The Haruv Children’s Campus is now opening in Jerusalem, the first center of its kind for treating child victims of abuse and neglect that brings together all the professional workers and required services unto one location, which will significantly alleviate the therapeutic process for maltreated children.

 

THE CENTER WILL ENABLE, FOR THE FIRST TIME, THE INTEGRATION OF GROUND-BREAKING ACADEMIC KNOWLEDGE WITH ITS IMPLEMENTATION IN PROGRESSIVE TREATMENT METHODS

 

The phenomenon of child abuse and neglect is a harsh reality, with 40,000 cases of child maltreatment reported annually in Israel. A study done at Haifa University, published last year, presents a far bleaker picture and indicates that nearly half of all Israeli children have endured violence or abuse in the course their lives.

The Haruv Children’s Campus, located at Mt. Scopus, adjacent to the Hadassah Hospital and Hebrew University, will serve maltreated children, victims of abuse and neglect, by addressing their needs comprehensively, in the aim to empower the care currently provided, by partnering up with all the leading organizations that provide treatment for these children.

 

 

 

 

The campus brings together the entire range of professional workers and services: the Schusterman Emergency Center, the Center for Protection of the Child (Beit-Lynn), a treatment center for child victims of sexual abuse (Meital), the National Council for the Child, the SHEKEL Therapeutic Treatment Unit, Maavarim – Jerusalem Center for Family and Marriage Counselling, MSR - the Center for Social Simulation, and the Goshen Initiative. Additionally, community-based advocacy services will be offered, as well as clinical and treatment services provided by physicians, psychiatrists, psychologists, lawyers, social workers and occupational therapists.

 

In the past, many professionals raised the issue of a systemic failure to identify child victims of maltreatment. One reason was the difficulty encountered in consistently transmitting and sharing information between the children’s various care-givers, who were also frequently bound by confidentiality and secrecy in their contact with the children, a fact that hindered providing more effective help to the children and their parents. An inter-ministerial committee, established following the murder of the little girl, Rose Pizem, emphasized the need for developing innovative strategies of collaboration between professionals to enable early detection and prevention of child abuse and neglect.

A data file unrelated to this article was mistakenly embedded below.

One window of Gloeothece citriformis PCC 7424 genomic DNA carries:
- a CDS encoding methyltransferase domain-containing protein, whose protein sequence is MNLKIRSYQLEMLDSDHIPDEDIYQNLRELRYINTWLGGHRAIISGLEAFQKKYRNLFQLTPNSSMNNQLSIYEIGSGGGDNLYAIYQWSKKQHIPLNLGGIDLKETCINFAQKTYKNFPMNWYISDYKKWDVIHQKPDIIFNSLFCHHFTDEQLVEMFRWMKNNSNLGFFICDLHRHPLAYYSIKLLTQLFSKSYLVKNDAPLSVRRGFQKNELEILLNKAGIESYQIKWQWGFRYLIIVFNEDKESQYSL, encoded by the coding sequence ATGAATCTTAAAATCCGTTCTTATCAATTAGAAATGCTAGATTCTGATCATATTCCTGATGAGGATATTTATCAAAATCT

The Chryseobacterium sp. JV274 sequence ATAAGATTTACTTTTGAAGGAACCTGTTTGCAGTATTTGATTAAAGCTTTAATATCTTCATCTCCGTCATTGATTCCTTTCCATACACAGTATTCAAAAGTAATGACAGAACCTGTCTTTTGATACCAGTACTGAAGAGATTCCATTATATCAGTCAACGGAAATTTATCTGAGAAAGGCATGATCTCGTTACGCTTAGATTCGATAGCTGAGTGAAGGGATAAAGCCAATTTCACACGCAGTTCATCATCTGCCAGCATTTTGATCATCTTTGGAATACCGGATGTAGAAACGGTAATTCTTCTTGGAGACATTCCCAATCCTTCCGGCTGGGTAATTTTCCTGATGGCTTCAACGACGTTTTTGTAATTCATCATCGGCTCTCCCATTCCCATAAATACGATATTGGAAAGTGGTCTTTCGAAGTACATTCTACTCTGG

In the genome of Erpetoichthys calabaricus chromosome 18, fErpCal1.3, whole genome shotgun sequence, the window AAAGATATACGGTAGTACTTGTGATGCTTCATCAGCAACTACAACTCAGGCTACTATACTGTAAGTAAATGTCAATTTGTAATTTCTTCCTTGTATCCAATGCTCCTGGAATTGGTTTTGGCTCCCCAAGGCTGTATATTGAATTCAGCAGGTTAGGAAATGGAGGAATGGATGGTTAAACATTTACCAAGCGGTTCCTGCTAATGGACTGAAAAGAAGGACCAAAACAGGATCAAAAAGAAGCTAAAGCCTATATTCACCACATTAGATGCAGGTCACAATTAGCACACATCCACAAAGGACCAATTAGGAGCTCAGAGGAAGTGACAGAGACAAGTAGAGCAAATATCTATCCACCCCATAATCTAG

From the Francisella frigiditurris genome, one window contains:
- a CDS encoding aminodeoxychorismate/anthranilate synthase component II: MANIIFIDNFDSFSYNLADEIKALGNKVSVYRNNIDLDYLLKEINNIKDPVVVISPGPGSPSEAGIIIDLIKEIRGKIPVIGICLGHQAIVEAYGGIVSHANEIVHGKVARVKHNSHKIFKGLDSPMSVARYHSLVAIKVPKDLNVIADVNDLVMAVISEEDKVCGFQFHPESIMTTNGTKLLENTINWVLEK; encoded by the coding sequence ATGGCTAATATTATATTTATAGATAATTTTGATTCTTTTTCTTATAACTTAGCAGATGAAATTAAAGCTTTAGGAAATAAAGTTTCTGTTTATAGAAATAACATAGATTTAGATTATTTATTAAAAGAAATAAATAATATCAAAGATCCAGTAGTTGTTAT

Prof. Asher Ben Arieh, executive director of the Haruv Institute and founder of the campus, adds: “This campus is a new model of the ‘one-stop shop’, stemming from the belief that there is a real and significant need for the physical concentration of all the service organizations, amongst other things in order to prevent the occurrence of cases ‘falling between the cracks’. The synergy born of this cooperative work model will promote the professional enrichment of the care-giving bodies, improve the accessibility of the services and facilitate providing maltreated children with comprehensive, state-of-the-art professional care that can address all their needs. The cooperation between all the organizations will enhance the contribution of each of the partners, creating a whole that is greater than its parts.”

 

Much thought was invested in the planning and design of the campus, taking into consideration the needs of the children and their families. Throughout the campus calming elements have been introduced, such as water, pastoral greenery, play areas created from natural materials and seating areas in warm, pleasant colors. The interior spaces have colorful play rooms, work areas that provide privacy, and a school and kindergarten for children at the emergency center.

 

 

 

The establishment of the campus, led by the Haruv Institute, was made possible thanks to the fruitful cooperation between the Ministry of Welfare, the Haruv Institute, the National Insurance Institute, the Jerusalem Municipality and the Hebrew University, and through the generous support of the Schusterman-Israel Foundation and JDC Israel. Prof. Yossi Tamir, executive director of JDC Israel adds, “As an innovative model worldwide, this campus will serve as a magnet drawing to it the finest researchers, professionals and students. Thus the campus will serve as both a research and treatment center, the first of its kind, and will be the home for unique and leading innovations.”

 

Photos Silvia Golan